FCC Chairman urges CTIA to amend Consumer Code on unlocking

By , Nov 15, 2013

Unlocked iPhone

There’s been a lot of talk in recent months about the consumer’s right to unlock their mobile devices, but very little meaningful action. That changed this week, though, thanks to new FCC Chairman Tom Wheeler.

Wheeler sent out a letter to the CTIA (the governing body of the wireless industry) urging it to amend its Consumer Code to include a policy ensuring consumer rights to get their devices unlocked once off contract…

In the letter (via Engadget), Wheeler outlines 5 things that the FCC is looking for in the new policy:

  • provide a clear, concise and readily accessible policy on unlocking
  • unlock mobile devices for legitimate owners of those devices once their service contract has been fulfilled
  • notify customers when their devices are eligible to be unlocked and/or automatically unlock those devices for free
  • unlock devices or provide an explanation of a denial of any unlock requests within two days
  • unlock devices for military service men and women upon deployment

What this all means for us is that once the CTIA amends its Consumer Code, all US wireless carriers would have to alter their policies on device unlocking to fall in line with the above guidelines, or face repercussions.

Apparently the FCC has been working with the CTIA for eight months on this initiative, but they’ve yet to reach a solution. The two sides agree on all of the points except for the third one regarding notifying customers.

“It appears that CTIA and the FCC are in agreement on all but the third item regarding consumer notification. Absent the consumer’s right to be informed about unlocking eligibility, any voluntary program would be a hollow shell.”

Wheeler finishes the letter with a not-so-veiled threat, saying that enough time has passed and it’s now time for the industry to act voluntarily or for the FCC to regulate. He hopes to reach a solution before the holidays.

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  • chumawumba

    6. Unlock your phone whenever you want for free.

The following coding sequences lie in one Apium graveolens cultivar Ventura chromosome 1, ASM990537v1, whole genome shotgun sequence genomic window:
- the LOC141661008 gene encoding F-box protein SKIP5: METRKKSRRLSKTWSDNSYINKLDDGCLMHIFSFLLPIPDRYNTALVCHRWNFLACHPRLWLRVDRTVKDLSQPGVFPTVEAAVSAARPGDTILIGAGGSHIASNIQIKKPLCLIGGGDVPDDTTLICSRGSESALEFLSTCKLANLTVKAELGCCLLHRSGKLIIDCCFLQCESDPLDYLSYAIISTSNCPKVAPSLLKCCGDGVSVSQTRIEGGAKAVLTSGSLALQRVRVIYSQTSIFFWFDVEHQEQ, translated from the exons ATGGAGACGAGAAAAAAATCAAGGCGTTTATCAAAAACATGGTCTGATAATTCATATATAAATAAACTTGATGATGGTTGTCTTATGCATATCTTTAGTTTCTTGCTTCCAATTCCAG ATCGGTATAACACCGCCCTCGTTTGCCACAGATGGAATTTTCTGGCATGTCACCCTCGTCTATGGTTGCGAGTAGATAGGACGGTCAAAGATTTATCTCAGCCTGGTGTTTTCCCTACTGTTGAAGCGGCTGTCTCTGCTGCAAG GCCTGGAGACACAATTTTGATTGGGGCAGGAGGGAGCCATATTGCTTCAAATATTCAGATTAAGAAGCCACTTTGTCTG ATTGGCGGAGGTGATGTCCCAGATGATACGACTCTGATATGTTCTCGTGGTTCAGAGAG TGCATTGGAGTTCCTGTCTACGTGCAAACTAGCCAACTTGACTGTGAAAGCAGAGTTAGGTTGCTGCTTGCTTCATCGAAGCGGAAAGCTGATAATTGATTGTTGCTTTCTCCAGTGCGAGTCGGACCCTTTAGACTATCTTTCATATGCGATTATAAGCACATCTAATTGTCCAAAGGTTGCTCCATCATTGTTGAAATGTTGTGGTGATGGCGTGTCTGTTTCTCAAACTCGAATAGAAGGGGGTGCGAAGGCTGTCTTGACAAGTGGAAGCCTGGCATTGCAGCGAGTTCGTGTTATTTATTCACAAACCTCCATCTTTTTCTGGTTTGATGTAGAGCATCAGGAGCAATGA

• jack

      wont happen because you paid a lower price for the locked phone.. to be reasonable it should be mandatory to carriers to allow and inform the user the cost of a anytime unlock.

  • Darrick

    Will this apply to sprint, who has never unlocked for domestic use?

    • Antzboogie

      We hope so!

  • jocastro

    they forgot about jailbreaking!!!!!!!!!!!!!!!!!!!!!!!

    • Rowan09

      Jail breaking is legal but like rooting the company will void your warranty if they find out.

      • jocastro

        duh man, i was being a smart butt lol.. ive been jailbreaking for years lol

  • Skim

    I don’t get why the phones are locked. Regardless of whether I change my sim. I’d still be required to pay my monthly fee to the network to which I am contracted to…

    • Raashid

      Ever heard of bad credit? If not, you should understand that there are those who would sign the contract to get a phone at low price then never pay the bills up to a point where the carrier decides to cut-off their service. When such happens, the carrier would like to ensure the device can’t be used to it’s max potential in such situation without the need to chase the individual….

  • Rowan09

    Please do it’s affecting my business.

    • felixtaf

      Same here.. A lumia 920 bought to sell is sitting in my draw for a month. Cant unlock coz of at&t. 2$ iPhone Unlock is now 95 to 130$ (That too, not 100%).

  • Antzboogie

    Finally someone sticking up for us its my phone I do what I want with it its not a rental.

  • Al

    Is it true that FCC Chairman Tom Wheeler is for the consumer?

  • John Foster

    kind of pricey and they don’t do sprint phones,,,